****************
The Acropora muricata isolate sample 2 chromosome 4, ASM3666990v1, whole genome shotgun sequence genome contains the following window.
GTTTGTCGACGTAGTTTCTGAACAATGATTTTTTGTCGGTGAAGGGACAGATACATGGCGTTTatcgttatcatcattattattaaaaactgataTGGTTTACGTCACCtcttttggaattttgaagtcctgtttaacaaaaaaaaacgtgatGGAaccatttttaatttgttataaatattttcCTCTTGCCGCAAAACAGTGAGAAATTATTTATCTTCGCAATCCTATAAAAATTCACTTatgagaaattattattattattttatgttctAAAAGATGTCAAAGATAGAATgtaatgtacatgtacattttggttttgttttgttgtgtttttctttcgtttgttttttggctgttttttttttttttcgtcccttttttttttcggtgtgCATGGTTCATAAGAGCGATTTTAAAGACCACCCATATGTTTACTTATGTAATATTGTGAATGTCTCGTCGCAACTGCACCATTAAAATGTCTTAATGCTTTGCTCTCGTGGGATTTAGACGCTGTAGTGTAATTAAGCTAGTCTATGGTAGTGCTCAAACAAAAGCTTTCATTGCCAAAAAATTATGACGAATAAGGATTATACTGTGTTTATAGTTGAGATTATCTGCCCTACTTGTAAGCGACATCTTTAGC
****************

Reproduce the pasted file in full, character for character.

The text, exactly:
The Acropora muricata isolate sample 2 chromosome 4, ASM3666990v1, whole genome shotgun sequence genome contains the following window.
GTTTGTCGACGTAGTTTCTGAACAATGATTTTTTGTCGGTGAAGGGACAGATACATGGCGTTTatcgttatcatcattattattaaaaactgataTGGTTTACGTCACCtcttttggaattttgaagtcctgtttaacaaaaaaaaacgtgatGGAaccatttttaatttgttataaatattttcCTCTTGCCGCAAAACAGTGAGAAATTATTTATCTTCGCAATCCTATAAAAATTCACTTatgagaaattattattattattttatgttctAAAAGATGTCAAAGATAGAATgtaatgtacatgtacattttggttttgttttgttgtgtttttctttcgtttgttttttggctgttttttttttttttcgtcccttttttttttcggtgtgCATGGTTCATAAGAGCGATTTTAAAGACCACCCATATGTTTACTTATGTAATATTGTGAATGTCTCGTCGCAACTGCACCATTAAAATGTCTTAATGCTTTGCTCTCGTGGGATTTAGACGCTGTAGTGTAATTAAGCTAGTCTATGGTAGTGCTCAAACAAAAGCTTTCATTGCCAAAAAATTATGACGAATAAGGATTATACTGTGTTTATAGTTGAGATTATCTGCCCTACTTGTAAGCGACATCTTTAGC